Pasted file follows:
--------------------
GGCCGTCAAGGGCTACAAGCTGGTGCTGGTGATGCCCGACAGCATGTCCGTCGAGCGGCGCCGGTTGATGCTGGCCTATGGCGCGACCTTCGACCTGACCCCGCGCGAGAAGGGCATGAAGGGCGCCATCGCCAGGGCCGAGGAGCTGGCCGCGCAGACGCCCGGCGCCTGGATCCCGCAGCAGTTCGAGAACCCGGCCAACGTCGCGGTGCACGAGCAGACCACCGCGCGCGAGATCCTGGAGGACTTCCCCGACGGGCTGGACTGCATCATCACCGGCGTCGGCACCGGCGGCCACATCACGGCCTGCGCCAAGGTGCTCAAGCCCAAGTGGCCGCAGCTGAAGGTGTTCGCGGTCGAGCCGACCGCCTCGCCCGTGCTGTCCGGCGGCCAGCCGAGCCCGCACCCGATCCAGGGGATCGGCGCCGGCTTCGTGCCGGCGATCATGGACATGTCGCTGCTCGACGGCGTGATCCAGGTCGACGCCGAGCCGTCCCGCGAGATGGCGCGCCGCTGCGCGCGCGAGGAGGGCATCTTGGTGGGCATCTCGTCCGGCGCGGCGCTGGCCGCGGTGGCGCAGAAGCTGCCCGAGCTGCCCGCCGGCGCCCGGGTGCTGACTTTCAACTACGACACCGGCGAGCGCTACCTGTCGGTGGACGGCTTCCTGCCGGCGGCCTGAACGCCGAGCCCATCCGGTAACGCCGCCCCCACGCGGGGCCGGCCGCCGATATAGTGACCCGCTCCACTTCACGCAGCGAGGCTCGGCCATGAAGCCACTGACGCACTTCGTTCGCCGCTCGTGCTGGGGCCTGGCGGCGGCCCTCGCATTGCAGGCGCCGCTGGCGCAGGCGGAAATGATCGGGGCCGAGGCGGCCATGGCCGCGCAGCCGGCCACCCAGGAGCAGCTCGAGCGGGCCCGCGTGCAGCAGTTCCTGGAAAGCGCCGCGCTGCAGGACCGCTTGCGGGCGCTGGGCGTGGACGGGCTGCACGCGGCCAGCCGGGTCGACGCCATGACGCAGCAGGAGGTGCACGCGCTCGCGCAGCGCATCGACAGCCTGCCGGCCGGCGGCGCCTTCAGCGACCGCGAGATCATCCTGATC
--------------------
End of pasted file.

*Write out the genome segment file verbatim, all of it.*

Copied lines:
GGCCGTCAAGGGCTACAAGCTGGTGCTGGTGATGCCCGACAGCATGTCCGTCGAGCGGCGCCGGTTGATGCTGGCCTATGGCGCGACCTTCGACCTGACCCCGCGCGAGAAGGGCATGAAGGGCGCCATCGCCAGGGCCGAGGAGCTGGCCGCGCAGACGCCCGGCGCCTGGATCCCGCAGCAGTTCGAGAACCCGGCCAACGTCGCGGTGCACGAGCAGACCACCGCGCGCGAGATCCTGGAGGACTTCCCCGACGGGCTGGACTGCATCATCACCGGCGTCGGCACCGGCGGCCACATCACGGCCTGCGCCAAGGTGCTCAAGCCCAAGTGGCCGCAGCTGAAGGTGTTCGCGGTCGAGCCGACCGCCTCGCCCGTGCTGTCCGGCGGCCAGCCGAGCCCGCACCCGATCCAGGGGATCGGCGCCGGCTTCGTGCCGGCGATCATGGACATGTCGCTGCTCGACGGCGTGATCCAGGTCGACGCCGAGCCGTCCCGCGAGATGGCGCGCCGCTGCGCGCGCGAGGAGGGCATCTTGGTGGGCATCTCGTCCGGCGCGGCGCTGGCCGCGGTGGCGCAGAAGCTGCCCGAGCTGCCCGCCGGCGCCCGGGTGCTGACTTTCAACTACGACACCGGCGAGCGCTACCTGTCGGTGGACGGCTTCCTGCCGGCGGCCTGAACGCCGAGCCCATCCGGTAACGCCGCCCCCACGCGGGGCCGGCCGCCGATATAGTGACCCGCTCCACTTCACGCAGCGAGGCTCGGCCATGAAGCCACTGACGCACTTCGTTCGCCGCTCGTGCTGGGGCCTGGCGGCGGCCCTCGCATTGCAGGCGCCGCTGGCGCAGGCGGAAATGATCGGGGCCGAGGCGGCCATGGCCGCGCAGCCGGCCACCCAGGAGCAGCTCGAGCGGGCCCGCGTGCAGCAGTTCCTGGAAAGCGCCGCGCTGCAGGACCGCTTGCGGGCGCTGGGCGTGGACGGGCTGCACGCGGCCAGCCGGGTCGACGCCATGACGCAGCAGGAGGTGCACGCGCTCGCGCAGCGCATCGACAGCCTGCCGGCCGGCGGCGCCTTCAGCGACCGCGAGATCATCCTGATC